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Although they cannot recognise people from their faces, prosopagnosic patients are frequently able to identify people from their voices or clothing. They can also retrieve information about these people in response to their name (e.g. De Haan, Young, & Newcombe, 1987). In contrast, we present details of a patient, BD, who, following herpes simplex encephalitis, has difficulty in identifying people from their face, their name, and their voice. This seems to be a form of semantic memory impairment, and for BD it appears in the context of a more general impairment of knowledge of living things. In learning tasks similar to those used by De Haan et al. (1987) and Kapur, Heath, Meudell, and Kennedy (1986), however, BD shows evidence of preserved access to information concerning people that he does not recognise from their face or name. The pattern of preserved access that is revealed is more extensive than that shown by De Haan et al.'s prosopagnosic patient PH. BD shows covert knowledge of the political background of politicians whose faces he does not recognise overtly and covert knowledge of the football teams of soccer players whose names he does not find familiar. It is suggested that unlike PH, whose difficulties seem to occur at the level of face recognition units, BD's problems also reflect difficulty in gaining overt access to, and output from, mental representations of precise person semantic information.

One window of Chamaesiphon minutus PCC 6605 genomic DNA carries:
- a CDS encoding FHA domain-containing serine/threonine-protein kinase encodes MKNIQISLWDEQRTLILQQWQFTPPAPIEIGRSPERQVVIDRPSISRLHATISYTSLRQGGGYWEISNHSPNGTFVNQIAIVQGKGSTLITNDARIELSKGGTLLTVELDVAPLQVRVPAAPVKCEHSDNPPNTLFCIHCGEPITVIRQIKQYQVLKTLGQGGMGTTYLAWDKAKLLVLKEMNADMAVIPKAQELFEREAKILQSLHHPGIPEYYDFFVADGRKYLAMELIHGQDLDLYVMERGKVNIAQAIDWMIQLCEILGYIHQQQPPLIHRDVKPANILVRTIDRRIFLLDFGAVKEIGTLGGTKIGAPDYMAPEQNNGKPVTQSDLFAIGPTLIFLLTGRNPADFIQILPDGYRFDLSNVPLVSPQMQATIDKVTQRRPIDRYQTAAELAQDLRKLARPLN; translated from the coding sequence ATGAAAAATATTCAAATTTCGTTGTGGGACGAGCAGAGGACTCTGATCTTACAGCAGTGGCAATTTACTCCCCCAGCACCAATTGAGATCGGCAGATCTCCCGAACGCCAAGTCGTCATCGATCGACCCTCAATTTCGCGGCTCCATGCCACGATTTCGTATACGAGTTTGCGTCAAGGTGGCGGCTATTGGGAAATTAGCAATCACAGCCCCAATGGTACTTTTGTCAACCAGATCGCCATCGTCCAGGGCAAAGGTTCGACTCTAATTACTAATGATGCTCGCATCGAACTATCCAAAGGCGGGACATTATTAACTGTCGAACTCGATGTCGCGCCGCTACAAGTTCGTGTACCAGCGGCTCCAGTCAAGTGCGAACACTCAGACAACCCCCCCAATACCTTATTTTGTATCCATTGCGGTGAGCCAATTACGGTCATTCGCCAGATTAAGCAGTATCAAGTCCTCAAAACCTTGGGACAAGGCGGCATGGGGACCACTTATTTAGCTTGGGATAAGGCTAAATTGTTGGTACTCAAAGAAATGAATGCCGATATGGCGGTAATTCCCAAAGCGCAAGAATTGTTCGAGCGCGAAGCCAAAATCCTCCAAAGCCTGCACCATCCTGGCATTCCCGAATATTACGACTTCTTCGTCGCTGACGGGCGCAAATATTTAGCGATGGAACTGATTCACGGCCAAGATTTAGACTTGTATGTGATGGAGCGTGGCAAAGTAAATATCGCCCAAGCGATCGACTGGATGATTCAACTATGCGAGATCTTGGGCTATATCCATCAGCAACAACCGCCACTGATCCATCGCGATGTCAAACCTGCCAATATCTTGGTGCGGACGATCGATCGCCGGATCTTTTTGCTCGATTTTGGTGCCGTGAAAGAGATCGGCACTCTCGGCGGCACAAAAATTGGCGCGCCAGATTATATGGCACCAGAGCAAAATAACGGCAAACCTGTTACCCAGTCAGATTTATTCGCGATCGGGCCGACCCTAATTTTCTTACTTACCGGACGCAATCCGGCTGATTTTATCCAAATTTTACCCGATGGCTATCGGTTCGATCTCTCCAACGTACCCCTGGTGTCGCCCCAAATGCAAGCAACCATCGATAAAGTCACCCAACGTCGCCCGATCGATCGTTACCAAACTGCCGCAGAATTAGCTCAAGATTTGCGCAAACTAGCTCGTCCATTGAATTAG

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Young adult participants are known to more accurately remember faces from both their own age- and ethnic groups. The present study examined combined effects of such own-age and own-race biases by asking young Caucasian participants to learn and remember elderly and young Caucasian as well as elderly and young Asian faces. Neural correlates were assessed by recording event-related potentials (ERPs). Behavioral results indicated both an own-race bias for young but not elderly faces, and an own-age bias for Caucasian but not Asian faces. Importantly, no additional decrease in recognition memory for other-race/other-age faces was detected. An early parietal ERP old/new effect (300-500 ms) was most pronounced for young Caucasian "in-group" faces, while the old/new effect in a later time window (500-800 ms) was generally larger for own- as compared to other-race faces. In conclusion, these findings suggest at least partly different neural processes to accompany the own-race and own-age biases.